So yes, mostly, becoming a healthy adult is within. I recently went through a breakup, and nothing has shown me my recovery more than this experience. The love addiction at play in the relationship was very mild compared to previous relationships, but it was still there. The belief that simply being with someone was an answer, that my problems would be taken care of by this person was still there. It showed me places in my heart and mind where I still want my parents (or someone) to step in and clean up my messes. It showed me how I ignored red flags because I wanted what I wanted and places where I could still feel real sorry for myself. Let me be clear that I do not regret for one moment the relationship or my experience with this man. I don’t at all think I did anything “wrong”, I am not beating myself up, and I am so grateful for the entire experience – most of all, I am proud of how well I have taken care of myself since he broke up with me. Awareness is a tremendous gift, especially if we are willing to grow from it and not beat ourselves up. There is no way I could have gotten through this in such a healthy way had I not built an internal parent. I give myself what parents are supposed to give their children: unconditional love, freedom and space to feel feelings without shame or judgement, time to reflect, permission to talk about it, and most of all the TRUTH that how a person feels about me, treats me, etc. says nothing about my actual worth or goodness. That is there completely, no matter what. I give it to myself.
I didn’t realize just how codependent I was until going through this experience. I always knew, but it really hit home recently. I walked around looking at you, because I wanted to see myself through your eyes. I needed the world to give me unconditional love and positive regard, because I couldn’t give it to myself. Of course, the world could not deliver this and I took it personally, and then it reaffirmed the story that there was something wrong with me, something unlovable about me. No longer. I might still do this occasionally, but I truly understand now, in my bones, that it is my job and my job only to love myself unconditionally and be responsible for my life. What freedom!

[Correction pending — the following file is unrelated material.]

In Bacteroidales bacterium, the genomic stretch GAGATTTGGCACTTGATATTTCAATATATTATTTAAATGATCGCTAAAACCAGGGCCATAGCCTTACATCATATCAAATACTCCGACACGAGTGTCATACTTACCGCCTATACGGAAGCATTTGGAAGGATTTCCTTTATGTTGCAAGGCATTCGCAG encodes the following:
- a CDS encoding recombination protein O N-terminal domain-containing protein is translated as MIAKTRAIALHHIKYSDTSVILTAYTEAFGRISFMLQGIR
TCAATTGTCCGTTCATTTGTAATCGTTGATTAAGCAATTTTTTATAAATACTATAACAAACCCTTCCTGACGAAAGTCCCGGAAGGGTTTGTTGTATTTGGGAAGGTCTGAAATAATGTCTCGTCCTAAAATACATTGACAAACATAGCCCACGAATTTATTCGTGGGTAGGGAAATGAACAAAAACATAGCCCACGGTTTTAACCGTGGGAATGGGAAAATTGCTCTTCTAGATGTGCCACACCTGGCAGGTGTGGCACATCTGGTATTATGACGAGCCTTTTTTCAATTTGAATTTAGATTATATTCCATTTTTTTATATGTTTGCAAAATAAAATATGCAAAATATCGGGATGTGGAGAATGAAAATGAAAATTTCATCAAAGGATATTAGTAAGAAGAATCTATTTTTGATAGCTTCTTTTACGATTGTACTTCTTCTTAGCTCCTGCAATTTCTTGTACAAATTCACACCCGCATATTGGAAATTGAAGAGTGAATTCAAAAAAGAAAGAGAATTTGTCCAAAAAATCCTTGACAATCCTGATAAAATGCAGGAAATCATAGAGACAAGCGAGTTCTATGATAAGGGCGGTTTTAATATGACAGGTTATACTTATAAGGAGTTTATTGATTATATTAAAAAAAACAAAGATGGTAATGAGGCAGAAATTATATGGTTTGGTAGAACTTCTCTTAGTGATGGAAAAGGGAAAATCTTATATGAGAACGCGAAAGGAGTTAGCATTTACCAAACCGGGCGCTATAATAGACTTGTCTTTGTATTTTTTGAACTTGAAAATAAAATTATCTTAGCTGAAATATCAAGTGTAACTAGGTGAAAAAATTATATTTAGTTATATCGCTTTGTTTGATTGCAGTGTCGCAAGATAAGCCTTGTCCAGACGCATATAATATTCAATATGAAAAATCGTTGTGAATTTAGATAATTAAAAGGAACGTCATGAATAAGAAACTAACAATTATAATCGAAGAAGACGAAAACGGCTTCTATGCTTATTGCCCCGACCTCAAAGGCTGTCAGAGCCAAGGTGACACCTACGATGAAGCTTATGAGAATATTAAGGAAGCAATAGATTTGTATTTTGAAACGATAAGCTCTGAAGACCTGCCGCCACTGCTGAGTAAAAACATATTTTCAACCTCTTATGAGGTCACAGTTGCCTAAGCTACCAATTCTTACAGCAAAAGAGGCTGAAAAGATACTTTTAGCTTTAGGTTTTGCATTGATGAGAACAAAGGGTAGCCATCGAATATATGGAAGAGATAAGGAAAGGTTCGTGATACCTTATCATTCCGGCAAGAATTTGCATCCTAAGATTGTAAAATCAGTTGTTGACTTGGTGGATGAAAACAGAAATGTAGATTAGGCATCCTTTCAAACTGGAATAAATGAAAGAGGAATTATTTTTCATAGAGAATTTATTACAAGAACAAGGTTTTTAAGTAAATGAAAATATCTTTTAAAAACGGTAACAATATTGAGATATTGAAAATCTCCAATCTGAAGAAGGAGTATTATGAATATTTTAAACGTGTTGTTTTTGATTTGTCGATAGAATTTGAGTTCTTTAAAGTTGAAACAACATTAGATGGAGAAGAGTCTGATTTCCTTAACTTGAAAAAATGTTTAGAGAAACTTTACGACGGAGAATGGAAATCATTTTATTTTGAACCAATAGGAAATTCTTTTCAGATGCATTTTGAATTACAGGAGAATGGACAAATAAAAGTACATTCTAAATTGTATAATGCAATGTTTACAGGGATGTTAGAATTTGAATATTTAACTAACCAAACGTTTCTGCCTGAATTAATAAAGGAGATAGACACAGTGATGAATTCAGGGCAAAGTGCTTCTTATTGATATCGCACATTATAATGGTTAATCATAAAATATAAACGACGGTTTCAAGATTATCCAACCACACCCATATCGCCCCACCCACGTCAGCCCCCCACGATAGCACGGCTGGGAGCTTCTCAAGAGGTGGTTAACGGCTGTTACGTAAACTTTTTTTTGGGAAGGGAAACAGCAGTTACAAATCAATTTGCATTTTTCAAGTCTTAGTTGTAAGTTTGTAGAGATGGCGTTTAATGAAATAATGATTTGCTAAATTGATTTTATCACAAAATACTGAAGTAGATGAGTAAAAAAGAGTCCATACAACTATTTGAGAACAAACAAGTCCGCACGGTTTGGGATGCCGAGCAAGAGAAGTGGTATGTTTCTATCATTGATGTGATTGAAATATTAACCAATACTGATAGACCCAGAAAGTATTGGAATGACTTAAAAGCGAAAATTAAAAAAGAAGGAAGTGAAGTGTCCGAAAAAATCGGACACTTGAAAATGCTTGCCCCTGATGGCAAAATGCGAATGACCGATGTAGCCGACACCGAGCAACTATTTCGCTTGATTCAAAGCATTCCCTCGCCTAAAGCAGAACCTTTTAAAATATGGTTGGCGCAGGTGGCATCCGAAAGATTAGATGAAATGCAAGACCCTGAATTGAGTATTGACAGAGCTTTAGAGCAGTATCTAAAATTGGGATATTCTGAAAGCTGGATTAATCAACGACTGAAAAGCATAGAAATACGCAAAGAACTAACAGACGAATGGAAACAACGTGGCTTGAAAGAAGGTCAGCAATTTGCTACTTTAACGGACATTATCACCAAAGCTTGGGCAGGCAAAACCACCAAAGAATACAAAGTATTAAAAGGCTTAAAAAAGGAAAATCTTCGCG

This doesn’t mean living in a sterile and friendless world without help and support – the opposite, actually. If I can take care of myself, I don’t have to rely so heavily on others, have expectations, or end up resenting people for not giving me what I think I need from them. It allows space to relate and connect with others freely and offer, as they say in twelve step rooms, experience, strength, and hope. But I don’t think we are meant to rely on other adults for internal love, despite what Disney and advertising and the whole darn culture tells us – we are meant to connect with others to shine up the love that is already within us, that we give ourselves.
I remember when I wanted the high and lows of drama and addiction and wanted desperately for my prince to come or daddy to fix it all or some magical Santa Claus god to just give me what I wanted. I see how much of this was fueled by a refusal to face reality and become a healthy, integrated adult. It takes work to become one. In this culture with its backward values and the stresses of modern living, I think many of us just don’t organically grow into healthy adults, and if we really want serenity and internal calm, we have to do the work to get there. But what an opportunity, what a privilege – to have a solution to the very real pain of staying stuck in a broken childhood.